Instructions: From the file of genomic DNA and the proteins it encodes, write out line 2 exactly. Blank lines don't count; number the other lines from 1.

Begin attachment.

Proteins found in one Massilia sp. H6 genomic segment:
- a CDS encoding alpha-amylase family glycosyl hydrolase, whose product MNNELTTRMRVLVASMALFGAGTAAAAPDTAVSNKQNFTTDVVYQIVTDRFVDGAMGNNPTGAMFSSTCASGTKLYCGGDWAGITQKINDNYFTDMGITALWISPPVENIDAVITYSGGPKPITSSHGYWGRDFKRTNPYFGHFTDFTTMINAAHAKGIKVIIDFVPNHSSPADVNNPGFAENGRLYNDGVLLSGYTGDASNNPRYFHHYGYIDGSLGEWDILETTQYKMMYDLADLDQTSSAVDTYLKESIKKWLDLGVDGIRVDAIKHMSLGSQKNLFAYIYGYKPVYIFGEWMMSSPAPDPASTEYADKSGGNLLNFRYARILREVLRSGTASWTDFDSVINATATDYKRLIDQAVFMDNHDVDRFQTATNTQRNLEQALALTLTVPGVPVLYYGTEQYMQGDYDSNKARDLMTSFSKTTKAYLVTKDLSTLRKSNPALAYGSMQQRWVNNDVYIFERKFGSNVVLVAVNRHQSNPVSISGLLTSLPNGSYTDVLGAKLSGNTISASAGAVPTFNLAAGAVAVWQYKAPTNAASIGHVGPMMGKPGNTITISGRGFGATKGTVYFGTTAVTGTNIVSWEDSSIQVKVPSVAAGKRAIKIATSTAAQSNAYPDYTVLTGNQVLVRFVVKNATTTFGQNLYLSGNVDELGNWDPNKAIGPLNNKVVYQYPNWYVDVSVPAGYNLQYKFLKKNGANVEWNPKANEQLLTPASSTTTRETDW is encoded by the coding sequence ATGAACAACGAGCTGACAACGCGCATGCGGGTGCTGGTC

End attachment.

- a CDS encoding alpha-amylase family glycosyl hydrolase, whose product MNNELTTRMRVLVASMALFGAGTAAAAPDTAVSNKQNFTTDVVYQIVTDRFVDGAMGNNPTGAMFSSTCASGTKLYCGGDWAGITQKINDNYFTDMGITALWISPPVENIDAVITYSGGPKPITSSHGYWGRDFKRTNPYFGHFTDFTTMINAAHAKGIKVIIDFVPNHSSPADVNNPGFAENGRLYNDGVLLSGYTGDASNNPRYFHHYGYIDGSLGEWDILETTQYKMMYDLADLDQTSSAVDTYLKESIKKWLDLGVDGIRVDAIKHMSLGSQKNLFAYIYGYKPVYIFGEWMMSSPAPDPASTEYADKSGGNLLNFRYARILREVLRSGTASWTDFDSVINATATDYKRLIDQAVFMDNHDVDRFQTATNTQRNLEQALALTLTVPGVPVLYYGTEQYMQGDYDSNKARDLMTSFSKTTKAYLVTKDLSTLRKSNPALAYGSMQQRWVNNDVYIFERKFGSNVVLVAVNRHQSNPVSISGLLTSLPNGSYTDVLGAKLSGNTISASAGAVPTFNLAAGAVAVWQYKAPTNAASIGHVGPMMGKPGNTITISGRGFGATKGTVYFGTTAVTGTNIVSWEDSSIQVKVPSVAAGKRAIKIATSTAAQSNAYPDYTVLTGNQVLVRFVVKNATTTFGQNLYLSGNVDELGNWDPNKAIGPLNNKVVYQYPNWYVDVSVPAGYNLQYKFLKKNGANVEWNPKANEQLLTPASSTTTRETDW is encoded by the coding sequence ATGAACAACGAGCTGACAACGCGCATGCGGGTGCTGGTC